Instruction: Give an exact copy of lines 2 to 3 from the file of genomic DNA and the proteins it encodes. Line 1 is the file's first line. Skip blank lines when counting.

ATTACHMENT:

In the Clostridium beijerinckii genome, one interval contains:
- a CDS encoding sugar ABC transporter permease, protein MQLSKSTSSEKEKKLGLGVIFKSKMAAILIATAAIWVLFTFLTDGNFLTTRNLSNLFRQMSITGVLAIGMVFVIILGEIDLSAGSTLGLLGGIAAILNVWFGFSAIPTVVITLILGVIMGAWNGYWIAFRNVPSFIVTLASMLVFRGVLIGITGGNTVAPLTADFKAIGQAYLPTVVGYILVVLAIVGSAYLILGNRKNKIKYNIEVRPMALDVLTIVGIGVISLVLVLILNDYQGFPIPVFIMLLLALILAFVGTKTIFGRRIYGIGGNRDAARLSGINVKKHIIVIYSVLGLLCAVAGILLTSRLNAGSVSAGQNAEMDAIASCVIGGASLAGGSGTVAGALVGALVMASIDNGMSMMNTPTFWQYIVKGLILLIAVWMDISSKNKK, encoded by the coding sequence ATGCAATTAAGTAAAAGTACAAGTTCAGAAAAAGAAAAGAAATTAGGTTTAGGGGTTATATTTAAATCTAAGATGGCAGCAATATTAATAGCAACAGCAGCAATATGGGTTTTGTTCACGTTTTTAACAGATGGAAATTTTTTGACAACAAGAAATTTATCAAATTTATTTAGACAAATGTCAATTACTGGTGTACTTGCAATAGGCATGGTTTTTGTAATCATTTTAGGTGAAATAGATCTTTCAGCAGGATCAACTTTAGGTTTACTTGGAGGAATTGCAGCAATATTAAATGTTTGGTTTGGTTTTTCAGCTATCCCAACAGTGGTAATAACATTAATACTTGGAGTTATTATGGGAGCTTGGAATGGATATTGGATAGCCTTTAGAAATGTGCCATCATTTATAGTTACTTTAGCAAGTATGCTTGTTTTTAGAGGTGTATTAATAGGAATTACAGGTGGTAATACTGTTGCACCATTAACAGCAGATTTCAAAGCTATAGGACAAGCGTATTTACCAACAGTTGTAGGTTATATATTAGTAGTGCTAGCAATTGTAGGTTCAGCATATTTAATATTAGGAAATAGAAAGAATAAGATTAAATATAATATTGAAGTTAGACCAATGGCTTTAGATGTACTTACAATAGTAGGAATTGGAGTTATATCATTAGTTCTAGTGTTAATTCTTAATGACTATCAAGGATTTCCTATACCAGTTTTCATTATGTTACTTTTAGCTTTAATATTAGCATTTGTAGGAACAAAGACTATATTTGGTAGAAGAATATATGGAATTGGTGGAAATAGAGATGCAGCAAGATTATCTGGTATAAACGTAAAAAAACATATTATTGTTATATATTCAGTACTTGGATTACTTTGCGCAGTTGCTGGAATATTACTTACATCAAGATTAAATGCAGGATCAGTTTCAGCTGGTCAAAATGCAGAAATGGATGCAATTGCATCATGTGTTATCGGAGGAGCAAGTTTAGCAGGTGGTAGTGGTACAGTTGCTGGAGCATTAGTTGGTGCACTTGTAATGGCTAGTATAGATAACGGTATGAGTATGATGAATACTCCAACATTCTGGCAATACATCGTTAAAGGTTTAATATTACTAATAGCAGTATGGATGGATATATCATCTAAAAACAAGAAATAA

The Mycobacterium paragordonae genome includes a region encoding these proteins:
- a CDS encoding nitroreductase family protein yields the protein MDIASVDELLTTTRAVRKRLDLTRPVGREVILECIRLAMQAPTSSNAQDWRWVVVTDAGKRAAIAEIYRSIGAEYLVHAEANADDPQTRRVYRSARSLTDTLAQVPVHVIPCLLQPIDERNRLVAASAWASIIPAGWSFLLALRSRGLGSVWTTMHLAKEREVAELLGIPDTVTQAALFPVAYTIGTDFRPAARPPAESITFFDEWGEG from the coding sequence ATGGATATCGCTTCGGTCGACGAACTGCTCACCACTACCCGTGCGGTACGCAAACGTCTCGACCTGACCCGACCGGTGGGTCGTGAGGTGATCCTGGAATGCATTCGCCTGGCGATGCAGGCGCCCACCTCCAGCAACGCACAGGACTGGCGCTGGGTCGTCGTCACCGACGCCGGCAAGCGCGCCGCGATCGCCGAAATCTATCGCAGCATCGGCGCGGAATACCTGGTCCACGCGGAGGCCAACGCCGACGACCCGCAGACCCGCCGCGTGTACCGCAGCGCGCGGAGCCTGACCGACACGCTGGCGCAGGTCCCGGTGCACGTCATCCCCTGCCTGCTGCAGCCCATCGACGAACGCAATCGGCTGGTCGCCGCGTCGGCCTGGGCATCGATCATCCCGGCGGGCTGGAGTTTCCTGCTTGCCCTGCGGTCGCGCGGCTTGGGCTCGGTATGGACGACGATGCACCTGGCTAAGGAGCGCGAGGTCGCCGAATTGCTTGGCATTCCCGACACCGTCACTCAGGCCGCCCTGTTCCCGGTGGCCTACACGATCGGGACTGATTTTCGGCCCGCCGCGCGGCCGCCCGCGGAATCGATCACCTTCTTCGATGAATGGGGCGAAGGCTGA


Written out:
- a CDS encoding sugar ABC transporter permease, protein MQLSKSTSSEKEKKLGLGVIFKSKMAAILIATAAIWVLFTFLTDGNFLTTRNLSNLFRQMSITGVLAIGMVFVIILGEIDLSAGSTLGLLGGIAAILNVWFGFSAIPTVVITLILGVIMGAWNGYWIAFRNVPSFIVTLASMLVFRGVLIGITGGNTVAPLTADFKAIGQAYLPTVVGYILVVLAIVGSAYLILGNRKNKIKYNIEVRPMALDVLTIVGIGVISLVLVLILNDYQGFPIPVFIMLLLALILAFVGTKTIFGRRIYGIGGNRDAARLSGINVKKHIIVIYSVLGLLCAVAGILLTSRLNAGSVSAGQNAEMDAIASCVIGGASLAGGSGTVAGALVGALVMASIDNGMSMMNTPTFWQYIVKGLILLIAVWMDISSKNKK, encoded by the coding sequence ATGCAATTAAGTAAAAGTACAAGTTCAGAAAAAGAAAAGAAATTAGGTTTAGGGGTTATATTTAAATCTAAGATGGCAGCAATATTAATAGCAACAGCAGCAATATGGGTTTTGTTCACGTTTTTAACAGATGGAAATTTTTTGACAACAAGAAATTTATCAAATTTATTTAGACAAATGTCAATTACTGGTGTACTTGCAATAGGCATGGTTTTTGTAATCATTTTAGGTGAAATAGATCTTTCAGCAGGATCAACTTTAGGTTTACTTGGAGGAATTGCAGCAATATTAAATGTTTGGTTTGGTTTTTCAGCTATCCCAACAGTGGTAATAACATTAATACTTGGAGTTATTATGGGAGCTTGGAATGGATATTGGATAGCCTTTAGAAATGTGCCATCATTTATAGTTACTTTAGCAAGTATGCTTGTTTTTAGAGGTGTATTAATAGGAATTACAGGTGGTAATACTGTTGCACCATTAACAGCAGATTTCAAAGCTATAGGACAAGCGTATTTACCAACAGTTGTAGGTTATATATTAGTAGTGCTAGCAATTGTAGGTTCAGCATATTTAATATTAGGAAATAGAAAGAATAAGATTAAATATAATATTGAAGTTAGACCAATGGCTTTAGATGTACTTACAATAGTAGGAATTGGAGTTATATCATTAGTTCTAGTGTTAATTCTTAATGACTATCAAGGATTTCCTATACCAGTTTTCATTATGTTACTTTTAGCTTTAATATTAGCATTTGTAGGAACAAAGACTATATTTGGTAGAAGAATATATGGAATTGGTGGAAATAGAGATGCAGCAAGATTATCTGGTATAAACGTAAAAAAACATATTATTGTTATATATTCAGTACTTGGATTACTTTGCGCAGTTGCTGGAATATTACTTACATCAAGATTAAATGCAGGATCAGTTTCAGCTGGTCAAAATGCAGAAATGGATGCAATTGCATCATGTGTTATCGGAGGAGCAAGTTTAGCAGGTGGTAGTGGTACAGTTGCTGGAGCATTAGTTGGTGCACTTGTAATGGCTAGTATAGATAACGGTATGAGTATGATGAATACTCCAACATTCTGGCAATACATCGTTAAAGGTTTAATATTACTAATAGCAGTATGGATGGATATATCATCTAAAAACAAGAAATAA

The Mycobacterium paragordonae genome includes a region encoding these proteins: